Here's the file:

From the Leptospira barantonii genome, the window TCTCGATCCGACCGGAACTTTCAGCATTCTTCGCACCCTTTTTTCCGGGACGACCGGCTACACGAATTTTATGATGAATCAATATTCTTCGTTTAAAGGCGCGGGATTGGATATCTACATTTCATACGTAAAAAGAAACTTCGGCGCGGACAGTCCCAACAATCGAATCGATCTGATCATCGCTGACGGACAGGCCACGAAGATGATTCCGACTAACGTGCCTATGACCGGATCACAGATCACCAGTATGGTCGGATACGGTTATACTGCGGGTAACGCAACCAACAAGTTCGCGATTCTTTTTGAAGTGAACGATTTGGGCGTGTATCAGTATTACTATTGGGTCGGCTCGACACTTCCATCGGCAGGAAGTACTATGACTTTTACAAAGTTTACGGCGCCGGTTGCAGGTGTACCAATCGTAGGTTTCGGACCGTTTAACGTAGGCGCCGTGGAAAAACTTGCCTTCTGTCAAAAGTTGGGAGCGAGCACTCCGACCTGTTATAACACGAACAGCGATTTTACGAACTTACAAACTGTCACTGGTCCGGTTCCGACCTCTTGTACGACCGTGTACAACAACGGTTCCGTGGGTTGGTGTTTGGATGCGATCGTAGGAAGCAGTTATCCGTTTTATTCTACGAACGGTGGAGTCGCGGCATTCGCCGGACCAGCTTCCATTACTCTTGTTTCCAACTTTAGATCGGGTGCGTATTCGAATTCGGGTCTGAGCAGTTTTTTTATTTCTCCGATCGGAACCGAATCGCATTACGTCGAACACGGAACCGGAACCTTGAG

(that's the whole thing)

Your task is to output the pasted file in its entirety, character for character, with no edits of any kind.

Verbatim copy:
From the Leptospira barantonii genome, the window TCTCGATCCGACCGGAACTTTCAGCATTCTTCGCACCCTTTTTTCCGGGACGACCGGCTACACGAATTTTATGATGAATCAATATTCTTCGTTTAAAGGCGCGGGATTGGATATCTACATTTCATACGTAAAAAGAAACTTCGGCGCGGACAGTCCCAACAATCGAATCGATCTGATCATCGCTGACGGACAGGCCACGAAGATGATTCCGACTAACGTGCCTATGACCGGATCACAGATCACCAGTATGGTCGGATACGGTTATACTGCGGGTAACGCAACCAACAAGTTCGCGATTCTTTTTGAAGTGAACGATTTGGGCGTGTATCAGTATTACTATTGGGTCGGCTCGACACTTCCATCGGCAGGAAGTACTATGACTTTTACAAAGTTTACGGCGCCGGTTGCAGGTGTACCAATCGTAGGTTTCGGACCGTTTAACGTAGGCGCCGTGGAAAAACTTGCCTTCTGTCAAAAGTTGGGAGCGAGCACTCCGACCTGTTATAACACGAACAGCGATTTTACGAACTTACAAACTGTCACTGGTCCGGTTCCGACCTCTTGTACGACCGTGTACAACAACGGTTCCGTGGGTTGGTGTTTGGATGCGATCGTAGGAAGCAGTTATCCGTTTTATTCTACGAACGGTGGAGTCGCGGCATTCGCCGGACCAGCTTCCATTACTCTTGTTTCCAACTTTAGATCGGGTGCGTATTCGAATTCGGGTCTGAGCAGTTTTTTTATTTCTCCGATCGGAACCGAATCGCATTACGTCGAACACGGAACCGGAACCTTGAG